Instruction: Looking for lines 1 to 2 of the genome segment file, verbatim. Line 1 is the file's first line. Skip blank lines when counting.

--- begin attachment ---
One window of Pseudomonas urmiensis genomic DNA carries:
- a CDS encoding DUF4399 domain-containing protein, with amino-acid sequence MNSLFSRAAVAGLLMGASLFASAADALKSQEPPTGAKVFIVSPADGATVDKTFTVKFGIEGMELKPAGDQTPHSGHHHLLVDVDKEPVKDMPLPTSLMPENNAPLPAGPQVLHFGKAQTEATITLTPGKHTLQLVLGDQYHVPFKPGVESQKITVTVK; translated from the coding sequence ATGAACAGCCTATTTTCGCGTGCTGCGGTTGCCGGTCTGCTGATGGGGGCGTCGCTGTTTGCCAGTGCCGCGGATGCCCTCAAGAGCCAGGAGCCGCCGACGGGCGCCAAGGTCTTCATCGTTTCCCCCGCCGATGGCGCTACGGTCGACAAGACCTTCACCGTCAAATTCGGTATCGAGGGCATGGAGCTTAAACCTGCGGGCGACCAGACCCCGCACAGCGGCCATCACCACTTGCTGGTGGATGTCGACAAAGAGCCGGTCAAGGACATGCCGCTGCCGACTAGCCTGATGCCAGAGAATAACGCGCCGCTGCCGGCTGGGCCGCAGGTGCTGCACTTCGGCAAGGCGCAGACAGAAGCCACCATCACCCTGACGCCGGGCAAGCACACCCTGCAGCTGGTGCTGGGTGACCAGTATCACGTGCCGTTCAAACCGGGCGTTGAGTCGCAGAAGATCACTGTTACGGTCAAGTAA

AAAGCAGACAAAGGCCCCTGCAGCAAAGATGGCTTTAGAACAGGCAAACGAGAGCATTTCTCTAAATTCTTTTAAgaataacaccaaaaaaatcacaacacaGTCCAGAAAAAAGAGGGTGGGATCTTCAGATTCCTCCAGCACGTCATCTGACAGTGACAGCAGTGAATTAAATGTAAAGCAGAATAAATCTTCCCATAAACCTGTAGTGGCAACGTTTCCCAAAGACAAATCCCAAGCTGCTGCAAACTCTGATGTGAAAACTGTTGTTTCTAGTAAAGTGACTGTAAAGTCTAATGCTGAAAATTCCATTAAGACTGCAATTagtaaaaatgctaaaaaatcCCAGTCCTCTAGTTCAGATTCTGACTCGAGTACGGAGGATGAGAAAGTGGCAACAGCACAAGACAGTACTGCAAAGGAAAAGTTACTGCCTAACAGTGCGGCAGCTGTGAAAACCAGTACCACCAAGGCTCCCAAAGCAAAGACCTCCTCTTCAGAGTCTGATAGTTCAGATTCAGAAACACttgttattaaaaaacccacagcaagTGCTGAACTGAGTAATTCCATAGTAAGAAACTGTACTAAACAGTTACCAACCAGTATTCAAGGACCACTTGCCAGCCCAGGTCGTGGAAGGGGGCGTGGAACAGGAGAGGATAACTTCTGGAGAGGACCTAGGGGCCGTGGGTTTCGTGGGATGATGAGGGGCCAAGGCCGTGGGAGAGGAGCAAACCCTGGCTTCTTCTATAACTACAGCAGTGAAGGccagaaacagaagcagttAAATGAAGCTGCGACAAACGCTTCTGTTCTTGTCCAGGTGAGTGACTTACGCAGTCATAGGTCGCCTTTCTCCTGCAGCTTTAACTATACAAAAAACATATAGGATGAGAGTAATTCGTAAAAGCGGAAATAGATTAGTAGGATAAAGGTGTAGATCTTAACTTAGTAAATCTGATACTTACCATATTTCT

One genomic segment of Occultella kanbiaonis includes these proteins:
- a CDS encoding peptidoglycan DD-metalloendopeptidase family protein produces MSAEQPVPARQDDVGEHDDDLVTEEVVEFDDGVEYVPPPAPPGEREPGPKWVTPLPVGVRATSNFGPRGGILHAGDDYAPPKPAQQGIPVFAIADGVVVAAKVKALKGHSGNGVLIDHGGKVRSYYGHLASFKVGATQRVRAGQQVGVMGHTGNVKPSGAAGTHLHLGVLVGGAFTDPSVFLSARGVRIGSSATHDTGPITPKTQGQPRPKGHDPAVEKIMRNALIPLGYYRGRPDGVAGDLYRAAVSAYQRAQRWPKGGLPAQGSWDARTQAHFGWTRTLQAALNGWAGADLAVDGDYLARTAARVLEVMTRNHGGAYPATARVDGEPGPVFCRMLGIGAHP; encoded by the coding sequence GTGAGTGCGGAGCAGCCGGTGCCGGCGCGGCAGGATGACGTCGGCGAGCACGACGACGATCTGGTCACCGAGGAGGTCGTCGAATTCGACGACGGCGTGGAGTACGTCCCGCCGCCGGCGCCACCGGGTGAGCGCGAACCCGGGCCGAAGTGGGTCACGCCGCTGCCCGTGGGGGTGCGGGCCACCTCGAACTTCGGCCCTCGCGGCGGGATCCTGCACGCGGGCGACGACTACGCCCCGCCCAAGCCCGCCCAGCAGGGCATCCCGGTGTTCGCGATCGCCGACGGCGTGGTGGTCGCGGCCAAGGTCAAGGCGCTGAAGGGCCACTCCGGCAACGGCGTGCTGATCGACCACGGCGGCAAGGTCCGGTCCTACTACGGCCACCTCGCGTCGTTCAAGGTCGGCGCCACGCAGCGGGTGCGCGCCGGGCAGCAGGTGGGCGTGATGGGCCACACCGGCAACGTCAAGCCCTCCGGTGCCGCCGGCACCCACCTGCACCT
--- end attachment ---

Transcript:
One window of Pseudomonas urmiensis genomic DNA carries:
- a CDS encoding DUF4399 domain-containing protein, with amino-acid sequence MNSLFSRAAVAGLLMGASLFASAADALKSQEPPTGAKVFIVSPADGATVDKTFTVKFGIEGMELKPAGDQTPHSGHHHLLVDVDKEPVKDMPLPTSLMPENNAPLPAGPQVLHFGKAQTEATITLTPGKHTLQLVLGDQYHVPFKPGVESQKITVTVK; translated from the coding sequence ATGAACAGCCTATTTTCGCGTGCTGCGGTTGCCGGTCTGCTGATGGGGGCGTCGCTGTTTGCCAGTGCCGCGGATGCCCTCAAGAGCCAGGAGCCGCCGACGGGCGCCAAGGTCTTCATCGTTTCCCCCGCCGATGGCGCTACGGTCGACAAGACCTTCACCGTCAAATTCGGTATCGAGGGCATGGAGCTTAAACCTGCGGGCGACCAGACCCCGCACAGCGGCCATCACCACTTGCTGGTGGATGTCGACAAAGAGCCGGTCAAGGACATGCCGCTGCCGACTAGCCTGATGCCAGAGAATAACGCGCCGCTGCCGGCTGGGCCGCAGGTGCTGCACTTCGGCAAGGCGCAGACAGAAGCCACCATCACCCTGACGCCGGGCAAGCACACCCTGCAGCTGGTGCTGGGTGACCAGTATCACGTGCCGTTCAAACCGGGCGTTGAGTCGCAGAAGATCACTGTTACGGTCAAGTAA